Is it a little bit warmer in here or is it just me? Ah, the national spotlight. Right. Tends to do that.
The Phoenix Suns have won nine of their last 10 games, making them the hottest team in the NBA outside of the league-best 22-5 Utah Jazz.
Most of the concerns from an 8-8 start have faded.
Devin Booker and Chris Paul have, unsurprisingly, figured out how to coexist. During the seven-game run both were healthy, the Suns have outscored teams by 9.5 points per 100 possessions when both are on the floor. That has been aided greatly by both of them finding their elite form:
Booker: 8 GP, 27.4 PPG, 4.3 RPG, 4.5 APG, 2.6 TPG, 52.6 FG%, 40.9 3P%, 82.2 FT%
Paul: 9 GP, 19.9 PPG, 4.7 RPG, 7.3 APG, 2.6 TPG, 1.8 SPG, 53.1 FG%, 45.0 3P%, 96.2 FT%
The nightmarish numbers in crunch time that saw the Suns losing in the clutch are long gone. In Phoenix’s last five games involving clutch minutes, it’s plus-29 in just 19 minutes. Before that, the Suns were minus-35 in the clutch.
And they’re finally healthy. Saturday’s win over the Philadelphia 76ers was the second game all season the Suns had all their players available. The return of Cam Payne and Dario Saric has boosted the second unit, a group already fully churning thanks to Frank Kaminsky and E’Twaun Moore stepping up during those two absences.
The Suns are now 17-9. They have certified themselves as a good team and are banging on the door to being a great one, where discussions can start about being potential contenders in the Western Conference.
That is what we like to call juice. Or, in simpler terms, momentum. Conveniently, as the Suns enter the new week in the top-5 of most power rankings out there, they host the must-watch Brooklyn Nets in primetime on Tuesday.
The Suns’ postgame media availability after Sunday’s victory against the Orlando Magic included more questions about the Nets than the Magic, and with good reason.
The Nets (16-12) are appointment television since the arrival of former MVP James Harden.
Using numbers prior to Brooklyn’s contest on Monday against the Sacramento Kings, it has a 119.1 offensive rating in the 15 games since acquiring Harden, third-best in the NBA. On the inverse, its defensive rating is 117.6, 27th leaguewide.
Sometimes a team led by Steve Nash and Mike D’Antoni does exactly what you think it would do. They are very much in the middle of figuring it out, 9-6 since the blockbuster deal.
Brooklyn will be without All-NBA wing Kevin Durant due to a left hamstring strain, but it’s still going to have Harden and All-Star Kyrie Irving. Here are those two’s numbers since Harden’s debut:
Harden: 14 GP, 23.0 PPG, 8.1 RPG, 11.6 APG, 4.3 TPG, 1.2 SPG, 48.3 FG%, 38.1 3P%, 89.7 FT%
Irving: 12 GP, 27.9 PPG, 4.3 RPG, 5.6 APG, 2.5 TPG, 53.8 FG%, 39.4 3P%, 93.2 FT%
That’s quite the backcourt matchup on deck, eh?
And we didn’t even get to Nash’s first game coaching in Phoenix. Safe to say there’s a lot to this game.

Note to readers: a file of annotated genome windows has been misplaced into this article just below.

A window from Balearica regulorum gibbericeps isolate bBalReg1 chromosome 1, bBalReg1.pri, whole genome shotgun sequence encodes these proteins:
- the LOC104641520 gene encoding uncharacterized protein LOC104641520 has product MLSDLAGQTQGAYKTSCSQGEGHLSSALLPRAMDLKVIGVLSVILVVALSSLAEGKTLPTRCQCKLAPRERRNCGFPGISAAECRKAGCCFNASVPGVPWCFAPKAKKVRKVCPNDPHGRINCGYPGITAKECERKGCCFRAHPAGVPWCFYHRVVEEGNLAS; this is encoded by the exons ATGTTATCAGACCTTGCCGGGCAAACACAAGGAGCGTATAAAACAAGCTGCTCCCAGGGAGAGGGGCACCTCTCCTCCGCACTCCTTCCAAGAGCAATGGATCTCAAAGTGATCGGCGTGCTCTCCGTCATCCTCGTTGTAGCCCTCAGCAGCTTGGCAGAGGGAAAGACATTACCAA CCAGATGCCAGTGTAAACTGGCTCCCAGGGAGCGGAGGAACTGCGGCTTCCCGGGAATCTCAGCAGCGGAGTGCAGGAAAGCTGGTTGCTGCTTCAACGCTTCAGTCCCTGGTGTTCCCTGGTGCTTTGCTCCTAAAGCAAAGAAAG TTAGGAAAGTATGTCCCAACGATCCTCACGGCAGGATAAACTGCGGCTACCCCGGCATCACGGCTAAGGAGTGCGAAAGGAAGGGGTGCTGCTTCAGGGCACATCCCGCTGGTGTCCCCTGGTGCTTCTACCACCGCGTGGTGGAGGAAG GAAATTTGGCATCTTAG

But it is a game, after all, so let’s review a few things that stand out inside of it, beyond the obvious All-NBA guard showdowns and the Nets’ elite offense facing the Suns’ elite defense (fifth in defensive rating).
The Nets made the terrible decision to ship talented center Jarrett Allen to Cleveland as a part of the Harden trade, probably to start DeAndre Jordan again and keep everyone happy, which butchered their frontcourt depth.
The 32-year-old Jordan is already far beyond his All-Star ability of years past and his backup is Norvel Pelle, who was signed three weeks ago. Nash has been going small without Pelle through a nine-player rotation as of late, using veteran wing Jeff Gren as his only other big.
Again focusing on the numbers since the Harden deal, the Nets are 27th in opposing second-chance points and dead last in opposing points in the paint.
That’ll take a concerted team effort by the Suns to take advantage of, but if it points to one individual in particular, it would be Deandre Ayton.
Ayton has been floundering during this great Suns stretch, playing mostly fine (13.0 PPG, 12.4 RPG, 2.4 TPG) while impacting the game the most when he’s crashing the offensive glass and running the floor. Even though he’s currently not reaching his potential, those two parts of his game have become consistent in the past month and could make a difference on Tuesday.
Another hole in Brooklyn’s defense has been the midrange, where Paul and Booker own year-round residencies. Teams have shot 48.0% in the midrange against the Nets with Harden, third-last in the league, and they give up 33.8% of their shots there, 25th in the NBA. Keep an eye on the Suns’ star guards finding a rhythm in those pockets of space.
Lastly, Nets opponents against Harden have a league-low 10.8 turnover percentage.
The Suns will be able to score inside and from their two ball-handlers’ favorite area, all without much pressure of turning it over.
Seems like the winning formula is there. Should be fun!